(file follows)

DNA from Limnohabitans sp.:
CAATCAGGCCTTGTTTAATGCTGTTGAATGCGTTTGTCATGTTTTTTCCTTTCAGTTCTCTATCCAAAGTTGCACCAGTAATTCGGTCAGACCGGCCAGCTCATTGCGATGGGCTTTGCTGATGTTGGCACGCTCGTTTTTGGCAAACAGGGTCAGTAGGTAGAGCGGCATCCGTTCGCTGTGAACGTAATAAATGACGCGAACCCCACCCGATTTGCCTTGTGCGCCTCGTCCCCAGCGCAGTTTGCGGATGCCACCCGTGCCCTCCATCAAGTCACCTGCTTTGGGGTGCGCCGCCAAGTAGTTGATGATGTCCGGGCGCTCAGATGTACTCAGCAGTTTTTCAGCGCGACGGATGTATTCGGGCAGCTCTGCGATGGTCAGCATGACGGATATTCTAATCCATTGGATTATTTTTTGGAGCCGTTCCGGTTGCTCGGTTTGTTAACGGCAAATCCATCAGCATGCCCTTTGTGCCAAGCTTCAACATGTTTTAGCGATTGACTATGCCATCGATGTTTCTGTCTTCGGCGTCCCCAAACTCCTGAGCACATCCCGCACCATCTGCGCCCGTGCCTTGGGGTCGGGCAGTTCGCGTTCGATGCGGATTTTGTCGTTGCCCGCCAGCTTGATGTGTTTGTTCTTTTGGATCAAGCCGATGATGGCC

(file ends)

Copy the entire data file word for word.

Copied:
DNA from Limnohabitans sp.:
CAATCAGGCCTTGTTTAATGCTGTTGAATGCGTTTGTCATGTTTTTTCCTTTCAGTTCTCTATCCAAAGTTGCACCAGTAATTCGGTCAGACCGGCCAGCTCATTGCGATGGGCTTTGCTGATGTTGGCACGCTCGTTTTTGGCAAACAGGGTCAGTAGGTAGAGCGGCATCCGTTCGCTGTGAACGTAATAAATGACGCGAACCCCACCCGATTTGCCTTGTGCGCCTCGTCCCCAGCGCAGTTTGCGGATGCCACCCGTGCCCTCCATCAAGTCACCTGCTTTGGGGTGCGCCGCCAAGTAGTTGATGATGTCCGGGCGCTCAGATGTACTCAGCAGTTTTTCAGCGCGACGGATGTATTCGGGCAGCTCTGCGATGGTCAGCATGACGGATATTCTAATCCATTGGATTATTTTTTGGAGCCGTTCCGGTTGCTCGGTTTGTTAACGGCAAATCCATCAGCATGCCCTTTGTGCCAAGCTTCAACATGTTTTAGCGATTGACTATGCCATCGATGTTTCTGTCTTCGGCGTCCCCAAACTCCTGAGCACATCCCGCACCATCTGCGCCCGTGCCTTGGGGTCGGGCAGTTCGCGTTCGATGCGGATTTTGTCGTTGCCCGCCAGCTTGATGTGTTTGTTCTTTTGGATCAAGCCGATGATGGCC